After a dismal opening 30 minutes in which they trailed 17-5, the All Blacks scored three quickfire tries in the second half to overcome the gallant Barbarians 31-22. So what did we learn from the frantic festival game at Twickenham?
1. Waisake Naholo has secured the right wing
Naholo was easily the All Blacks’ best player, setting up two tries with high skill offloads, making metres on attack and using his pace for some excellent cover defence. His opposing right wing, Julian Savea, had a decidedly quiet game and the drumbeat for his return to the All Blacks will weaken after this lacklustre effort.
2. Ngani Laumape is test class
In a spluttering All Black backline, Laumape and Naholo provided the only test class performances. Laumape used his pace and power to barge over for a try and also ran intelligent lines to put others into gaps. Unfortunately, Laumape’s combination with Anton Lienert-Brown didn’t gel but he must be at least close to a bench spot for the upcoming tests.
3. Steven Luatua should’ve been playing in black, Kwagga Smith should be in green
Both Barbarian back rowers Luatua and Smith had huge games against the All Blacks, and looked every bit test caliber. Luatua’s performance will have frustrated Steve Hansen, after he gave up his spot in the All Black squad for a position in the second division Bristol team. At 26, Luatua is reaching his peak as a player, and the maturity and poise he showed when offloading after one of his two intercepts contrasted with the muddle rookie All Black Vaea Fifita got himself into after a similar open field break.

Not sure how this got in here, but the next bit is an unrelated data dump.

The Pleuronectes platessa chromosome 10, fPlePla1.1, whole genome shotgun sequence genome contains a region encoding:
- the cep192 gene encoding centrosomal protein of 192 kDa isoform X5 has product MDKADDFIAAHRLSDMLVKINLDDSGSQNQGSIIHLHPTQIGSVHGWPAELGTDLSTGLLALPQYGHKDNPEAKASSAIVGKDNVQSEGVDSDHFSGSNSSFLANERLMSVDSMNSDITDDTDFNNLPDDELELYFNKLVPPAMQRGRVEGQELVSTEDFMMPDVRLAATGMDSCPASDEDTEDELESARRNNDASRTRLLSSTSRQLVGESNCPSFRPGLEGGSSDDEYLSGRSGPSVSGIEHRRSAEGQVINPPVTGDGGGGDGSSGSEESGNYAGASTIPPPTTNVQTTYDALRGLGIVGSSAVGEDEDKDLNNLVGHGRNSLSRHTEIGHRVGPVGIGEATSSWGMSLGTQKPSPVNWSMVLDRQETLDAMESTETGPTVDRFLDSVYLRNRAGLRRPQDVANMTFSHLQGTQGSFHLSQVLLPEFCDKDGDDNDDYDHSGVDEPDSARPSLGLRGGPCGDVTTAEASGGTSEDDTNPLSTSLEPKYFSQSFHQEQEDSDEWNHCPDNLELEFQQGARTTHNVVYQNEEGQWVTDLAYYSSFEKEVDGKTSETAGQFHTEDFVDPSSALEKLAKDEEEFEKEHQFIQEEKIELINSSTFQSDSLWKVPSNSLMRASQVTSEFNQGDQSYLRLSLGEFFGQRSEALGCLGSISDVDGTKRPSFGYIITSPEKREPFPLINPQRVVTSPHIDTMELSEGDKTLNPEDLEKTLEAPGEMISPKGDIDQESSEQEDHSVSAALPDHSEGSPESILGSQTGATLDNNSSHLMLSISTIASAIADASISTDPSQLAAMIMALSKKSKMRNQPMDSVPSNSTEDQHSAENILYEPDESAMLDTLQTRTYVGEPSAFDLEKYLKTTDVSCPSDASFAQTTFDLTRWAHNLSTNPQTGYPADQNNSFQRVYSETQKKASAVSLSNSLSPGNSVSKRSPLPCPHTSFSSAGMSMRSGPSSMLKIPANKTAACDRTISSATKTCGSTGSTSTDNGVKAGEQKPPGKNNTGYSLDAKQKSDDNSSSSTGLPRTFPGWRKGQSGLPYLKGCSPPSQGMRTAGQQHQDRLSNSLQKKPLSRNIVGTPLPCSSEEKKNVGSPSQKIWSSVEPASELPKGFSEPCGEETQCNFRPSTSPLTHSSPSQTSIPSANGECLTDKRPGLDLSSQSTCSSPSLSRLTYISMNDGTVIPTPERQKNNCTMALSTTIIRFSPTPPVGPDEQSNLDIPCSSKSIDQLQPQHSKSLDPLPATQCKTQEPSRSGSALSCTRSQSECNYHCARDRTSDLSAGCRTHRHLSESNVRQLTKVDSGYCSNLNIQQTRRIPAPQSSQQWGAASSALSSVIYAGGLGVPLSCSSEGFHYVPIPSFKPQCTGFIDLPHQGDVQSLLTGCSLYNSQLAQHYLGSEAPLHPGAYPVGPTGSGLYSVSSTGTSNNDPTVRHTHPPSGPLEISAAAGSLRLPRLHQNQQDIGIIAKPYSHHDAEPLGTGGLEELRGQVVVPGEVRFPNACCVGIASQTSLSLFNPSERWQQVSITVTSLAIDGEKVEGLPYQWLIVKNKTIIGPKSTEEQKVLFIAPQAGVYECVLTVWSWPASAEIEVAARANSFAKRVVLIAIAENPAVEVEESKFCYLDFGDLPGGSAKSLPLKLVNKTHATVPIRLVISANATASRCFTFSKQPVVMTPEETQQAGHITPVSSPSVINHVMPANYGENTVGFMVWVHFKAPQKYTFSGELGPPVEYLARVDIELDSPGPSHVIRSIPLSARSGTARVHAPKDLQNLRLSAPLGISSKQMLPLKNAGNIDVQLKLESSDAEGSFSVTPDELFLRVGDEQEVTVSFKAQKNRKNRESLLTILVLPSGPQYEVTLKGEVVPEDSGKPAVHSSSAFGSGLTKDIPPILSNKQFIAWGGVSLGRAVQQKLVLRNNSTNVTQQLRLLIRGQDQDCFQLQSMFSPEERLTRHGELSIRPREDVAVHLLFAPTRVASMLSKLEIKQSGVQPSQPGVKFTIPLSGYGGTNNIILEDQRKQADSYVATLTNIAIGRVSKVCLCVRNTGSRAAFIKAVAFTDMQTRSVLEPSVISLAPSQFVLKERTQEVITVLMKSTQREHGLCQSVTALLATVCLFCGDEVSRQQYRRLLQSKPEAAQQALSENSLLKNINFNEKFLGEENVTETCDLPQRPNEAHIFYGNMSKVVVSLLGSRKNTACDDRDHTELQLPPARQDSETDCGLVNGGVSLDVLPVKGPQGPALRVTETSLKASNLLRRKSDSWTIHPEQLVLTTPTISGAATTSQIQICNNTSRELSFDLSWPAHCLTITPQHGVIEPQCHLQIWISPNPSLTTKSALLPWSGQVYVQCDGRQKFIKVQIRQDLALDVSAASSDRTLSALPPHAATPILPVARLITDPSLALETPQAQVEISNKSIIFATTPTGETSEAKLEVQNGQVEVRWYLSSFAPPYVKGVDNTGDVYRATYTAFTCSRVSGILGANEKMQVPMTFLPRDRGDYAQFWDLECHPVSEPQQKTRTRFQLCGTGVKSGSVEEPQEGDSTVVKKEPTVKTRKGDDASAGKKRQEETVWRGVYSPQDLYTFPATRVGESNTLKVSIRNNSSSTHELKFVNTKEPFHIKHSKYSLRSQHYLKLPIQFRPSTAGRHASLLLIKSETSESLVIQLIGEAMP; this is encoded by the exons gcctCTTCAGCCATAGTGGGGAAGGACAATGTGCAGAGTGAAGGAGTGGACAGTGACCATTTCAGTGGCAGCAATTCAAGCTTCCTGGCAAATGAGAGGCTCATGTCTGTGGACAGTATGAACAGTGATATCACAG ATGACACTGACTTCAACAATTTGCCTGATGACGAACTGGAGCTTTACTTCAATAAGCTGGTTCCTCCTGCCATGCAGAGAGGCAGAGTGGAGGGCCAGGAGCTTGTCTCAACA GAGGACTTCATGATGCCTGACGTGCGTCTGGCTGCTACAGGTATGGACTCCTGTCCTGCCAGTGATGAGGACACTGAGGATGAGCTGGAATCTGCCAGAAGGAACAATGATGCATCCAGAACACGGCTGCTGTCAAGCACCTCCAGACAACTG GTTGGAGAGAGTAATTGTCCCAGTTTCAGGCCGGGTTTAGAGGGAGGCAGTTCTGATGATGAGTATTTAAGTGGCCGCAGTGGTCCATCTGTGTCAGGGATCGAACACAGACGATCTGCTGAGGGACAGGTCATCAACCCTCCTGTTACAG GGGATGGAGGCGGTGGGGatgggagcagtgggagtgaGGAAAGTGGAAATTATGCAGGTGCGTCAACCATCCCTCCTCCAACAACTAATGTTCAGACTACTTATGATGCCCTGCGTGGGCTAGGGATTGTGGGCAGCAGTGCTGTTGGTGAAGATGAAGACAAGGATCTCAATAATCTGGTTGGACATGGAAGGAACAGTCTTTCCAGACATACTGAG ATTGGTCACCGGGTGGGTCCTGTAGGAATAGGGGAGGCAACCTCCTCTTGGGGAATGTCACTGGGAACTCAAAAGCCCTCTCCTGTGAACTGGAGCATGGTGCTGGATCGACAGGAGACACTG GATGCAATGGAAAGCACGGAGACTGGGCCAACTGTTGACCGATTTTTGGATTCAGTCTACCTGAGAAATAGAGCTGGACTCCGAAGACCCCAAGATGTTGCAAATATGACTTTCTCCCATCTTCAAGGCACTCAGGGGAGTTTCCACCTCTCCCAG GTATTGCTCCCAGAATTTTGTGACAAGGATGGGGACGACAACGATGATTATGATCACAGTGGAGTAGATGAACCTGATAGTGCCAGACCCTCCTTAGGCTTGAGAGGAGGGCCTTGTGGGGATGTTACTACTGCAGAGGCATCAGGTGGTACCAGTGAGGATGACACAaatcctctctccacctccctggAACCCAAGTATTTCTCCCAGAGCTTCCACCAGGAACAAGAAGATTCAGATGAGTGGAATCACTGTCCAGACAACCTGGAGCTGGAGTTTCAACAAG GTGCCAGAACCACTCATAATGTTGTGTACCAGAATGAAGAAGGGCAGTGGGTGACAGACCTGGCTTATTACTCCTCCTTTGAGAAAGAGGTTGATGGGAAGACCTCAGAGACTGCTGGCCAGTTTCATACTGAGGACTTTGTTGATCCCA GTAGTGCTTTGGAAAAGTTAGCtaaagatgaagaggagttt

Kwagga Smith was my Man of the Match – showing boundless energy, explosive pace and brutal strength winning several turnovers. The fact that All Black wing Waisake Naholo just managed to chase down a loose ball ahead of Smith shows his express pace, honed in the South African 7s team and very much on show for the Lions Super Rugby side this year.
4. The All Blacks are very vulnerable right now
The All Blacks are lucky that their Northern opponents will be in the early stages of team-building as a well-oiled and organised could really test an injury-ravaged All Black squad. The British and Irish Lions and the Barbarians showed the All Blacks have a weakness defending around the rucks, and Welsh coach Warren Gatland in particular, will have a gameplan ready for their encounter in Cardiff on November 26. The big French forwards could also test the All Blacks, especially on the Stade de France’s notoriously spongy surface.
Scotland will also like their chances of breaking their historical duck against the World Champions, as they will be the All Blacks’ third Test in a frankly ridiculously scheduled seven days from November 12-19 after two Tests against the French in Paris and Lyon.
5. There is no substitute for experience
The starting All Black side against the Barbarian side had an astounding 916 (423 vs 1339) fewer Test caps than the side that won the 2015 World Cup. And it showed. The All Black skills were scratchy, their finishing far from their usual clinical ruthlessness and were lacking their dominance in breakdowns and scrums.
However, this game is not a sign of the All Blackolypse. This was very much a second string side dotted with a few stars like Beauden Barrett to steady the ship. Any side missing the class of Kieran Read, Ben Smith, Aaron Smith, Sam Whitelock, Brodie Retallick, Joe Moody, Owen Franks et al, is going to suffer in comparison and no eulogies should be penned just yet.